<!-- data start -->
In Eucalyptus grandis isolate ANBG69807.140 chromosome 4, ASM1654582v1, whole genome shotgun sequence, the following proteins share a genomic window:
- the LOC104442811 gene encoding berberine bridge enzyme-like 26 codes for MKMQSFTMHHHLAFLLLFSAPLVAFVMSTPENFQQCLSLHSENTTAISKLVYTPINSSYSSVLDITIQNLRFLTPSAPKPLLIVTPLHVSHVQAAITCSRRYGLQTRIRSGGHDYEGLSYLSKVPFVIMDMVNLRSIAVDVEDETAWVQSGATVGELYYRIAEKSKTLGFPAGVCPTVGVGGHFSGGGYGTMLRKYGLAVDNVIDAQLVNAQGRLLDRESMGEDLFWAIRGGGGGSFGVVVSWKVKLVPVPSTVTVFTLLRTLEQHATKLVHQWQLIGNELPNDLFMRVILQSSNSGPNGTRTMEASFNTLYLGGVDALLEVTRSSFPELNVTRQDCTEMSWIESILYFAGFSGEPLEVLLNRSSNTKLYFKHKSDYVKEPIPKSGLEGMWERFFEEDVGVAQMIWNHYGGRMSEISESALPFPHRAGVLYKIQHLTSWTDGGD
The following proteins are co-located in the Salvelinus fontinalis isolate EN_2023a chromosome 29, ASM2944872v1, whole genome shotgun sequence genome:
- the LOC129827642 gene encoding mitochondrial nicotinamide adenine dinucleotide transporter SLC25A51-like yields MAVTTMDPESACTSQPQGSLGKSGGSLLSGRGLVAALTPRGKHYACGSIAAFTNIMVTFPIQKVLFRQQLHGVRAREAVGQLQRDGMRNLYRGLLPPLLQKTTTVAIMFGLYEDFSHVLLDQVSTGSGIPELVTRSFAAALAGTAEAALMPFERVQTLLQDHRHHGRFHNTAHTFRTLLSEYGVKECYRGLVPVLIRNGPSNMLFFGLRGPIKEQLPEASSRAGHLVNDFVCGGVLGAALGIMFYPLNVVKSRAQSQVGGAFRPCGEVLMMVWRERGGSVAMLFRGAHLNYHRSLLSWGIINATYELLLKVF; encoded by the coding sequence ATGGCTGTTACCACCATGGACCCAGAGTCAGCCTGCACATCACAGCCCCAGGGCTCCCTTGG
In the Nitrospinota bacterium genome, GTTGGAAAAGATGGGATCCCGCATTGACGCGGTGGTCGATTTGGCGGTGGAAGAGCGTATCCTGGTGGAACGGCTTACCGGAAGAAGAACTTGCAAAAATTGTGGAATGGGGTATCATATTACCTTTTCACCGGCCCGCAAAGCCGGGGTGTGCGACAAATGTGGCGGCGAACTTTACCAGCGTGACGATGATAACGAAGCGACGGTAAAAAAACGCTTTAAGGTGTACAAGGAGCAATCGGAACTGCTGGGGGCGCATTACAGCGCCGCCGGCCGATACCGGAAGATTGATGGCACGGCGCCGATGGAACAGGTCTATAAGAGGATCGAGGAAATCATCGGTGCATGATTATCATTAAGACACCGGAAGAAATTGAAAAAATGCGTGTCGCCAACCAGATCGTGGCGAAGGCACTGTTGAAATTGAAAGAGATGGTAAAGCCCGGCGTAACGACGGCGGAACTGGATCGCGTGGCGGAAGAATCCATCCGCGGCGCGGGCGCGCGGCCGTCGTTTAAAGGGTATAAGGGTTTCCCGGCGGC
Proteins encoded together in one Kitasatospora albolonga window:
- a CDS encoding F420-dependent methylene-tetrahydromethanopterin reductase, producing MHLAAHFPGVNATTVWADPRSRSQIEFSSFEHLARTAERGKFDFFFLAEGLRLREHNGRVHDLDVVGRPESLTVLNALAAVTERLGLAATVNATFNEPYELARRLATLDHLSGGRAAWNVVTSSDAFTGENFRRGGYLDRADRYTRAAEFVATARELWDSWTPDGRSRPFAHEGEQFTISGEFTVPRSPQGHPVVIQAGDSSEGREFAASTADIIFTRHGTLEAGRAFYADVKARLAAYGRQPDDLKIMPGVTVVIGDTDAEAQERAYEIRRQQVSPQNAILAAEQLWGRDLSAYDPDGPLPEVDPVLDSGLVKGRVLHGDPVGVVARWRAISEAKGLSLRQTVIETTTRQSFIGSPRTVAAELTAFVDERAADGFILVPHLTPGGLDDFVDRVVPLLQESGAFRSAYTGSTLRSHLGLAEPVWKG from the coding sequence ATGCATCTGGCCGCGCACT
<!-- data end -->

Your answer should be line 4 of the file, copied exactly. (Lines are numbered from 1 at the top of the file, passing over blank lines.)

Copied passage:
- the LOC129827642 gene encoding mitochondrial nicotinamide adenine dinucleotide transporter SLC25A51-like yields MAVTTMDPESACTSQPQGSLGKSGGSLLSGRGLVAALTPRGKHYACGSIAAFTNIMVTFPIQKVLFRQQLHGVRAREAVGQLQRDGMRNLYRGLLPPLLQKTTTVAIMFGLYEDFSHVLLDQVSTGSGIPELVTRSFAAALAGTAEAALMPFERVQTLLQDHRHHGRFHNTAHTFRTLLSEYGVKECYRGLVPVLIRNGPSNMLFFGLRGPIKEQLPEASSRAGHLVNDFVCGGVLGAALGIMFYPLNVVKSRAQSQVGGAFRPCGEVLMMVWRERGGSVAMLFRGAHLNYHRSLLSWGIINATYELLLKVF; encoded by the coding sequence ATGGCTGTTACCACCATGGACCCAGAGTCAGCCTGCACATCACAGCCCCAGGGCTCCCTTGG